Author, historian Erna Paris remembered for life spent championing human rights

TORONTO – Canadian historian and author Erna Paris, known for works that championed human rights and accountability, has died.

Her literary agent Michael Levine says she passed away Thursday of cancer at her home in Toronto. She was 83.

Paris was invested as a member of the Order of Canada in 2016 for a body of work dedicated to addressing injustice and exploring the roots of intolerance.

That included her book “In Long Shadows: Truth, Lies and History,” in which she examined the difficulty nations have in confronting shameful past events.

In the Order of Canada citation, the book was credited with inspiring efforts at reconciliation with residential school survivors in Canada and with descendants of slaves in the United States.

Levine says “the underlying theme of her life was social justice.”

“Whether she was dealing with the legacy of the Nazis, whether she was dealing with the International Criminal Court, whether she was dealing with the history of how the Inquisition came upon Spain after centuries of co-operation between Muslims and Jews, she was always searching out our common humanity,” Levine said Friday.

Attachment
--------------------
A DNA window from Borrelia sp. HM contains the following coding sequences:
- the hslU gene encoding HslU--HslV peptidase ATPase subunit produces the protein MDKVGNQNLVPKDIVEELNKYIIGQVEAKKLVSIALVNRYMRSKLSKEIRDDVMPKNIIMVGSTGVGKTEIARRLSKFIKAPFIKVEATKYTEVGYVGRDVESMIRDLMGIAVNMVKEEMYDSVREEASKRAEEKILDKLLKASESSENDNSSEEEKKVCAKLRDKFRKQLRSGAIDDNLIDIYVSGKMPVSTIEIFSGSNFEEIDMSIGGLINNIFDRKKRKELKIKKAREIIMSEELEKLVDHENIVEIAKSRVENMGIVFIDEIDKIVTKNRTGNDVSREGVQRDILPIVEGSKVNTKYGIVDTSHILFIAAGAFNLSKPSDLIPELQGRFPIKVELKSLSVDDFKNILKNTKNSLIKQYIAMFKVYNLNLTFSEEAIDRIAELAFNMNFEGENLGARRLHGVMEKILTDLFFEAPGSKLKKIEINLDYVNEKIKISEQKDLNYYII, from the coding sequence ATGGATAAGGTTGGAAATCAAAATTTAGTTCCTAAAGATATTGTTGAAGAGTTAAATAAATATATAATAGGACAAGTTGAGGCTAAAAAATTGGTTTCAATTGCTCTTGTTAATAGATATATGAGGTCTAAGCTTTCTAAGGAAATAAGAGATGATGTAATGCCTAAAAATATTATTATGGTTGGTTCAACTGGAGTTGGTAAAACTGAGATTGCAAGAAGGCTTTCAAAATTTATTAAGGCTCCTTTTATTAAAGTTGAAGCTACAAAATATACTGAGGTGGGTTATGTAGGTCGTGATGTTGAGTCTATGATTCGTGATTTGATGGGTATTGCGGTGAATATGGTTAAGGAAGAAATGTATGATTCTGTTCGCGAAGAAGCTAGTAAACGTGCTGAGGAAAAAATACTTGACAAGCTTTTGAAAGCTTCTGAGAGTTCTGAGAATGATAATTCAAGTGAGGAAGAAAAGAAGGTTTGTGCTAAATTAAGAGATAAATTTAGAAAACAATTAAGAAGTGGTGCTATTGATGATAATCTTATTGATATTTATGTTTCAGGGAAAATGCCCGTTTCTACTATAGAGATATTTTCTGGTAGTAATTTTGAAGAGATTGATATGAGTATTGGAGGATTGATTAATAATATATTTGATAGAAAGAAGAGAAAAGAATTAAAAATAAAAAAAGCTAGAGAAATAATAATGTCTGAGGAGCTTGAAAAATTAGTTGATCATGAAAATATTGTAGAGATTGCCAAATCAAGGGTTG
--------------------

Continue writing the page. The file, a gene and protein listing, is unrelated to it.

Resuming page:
Her family asks that any charitable donations be made to Human Rights Watch Canada or to The Writers’ Union of Canada.

Paris is survived by husband Thomas Robinson and children Michelle Paris and Roland Paris, and three grandchildren.

This report by The Canadian Press was first published Feb. 4, 2024.


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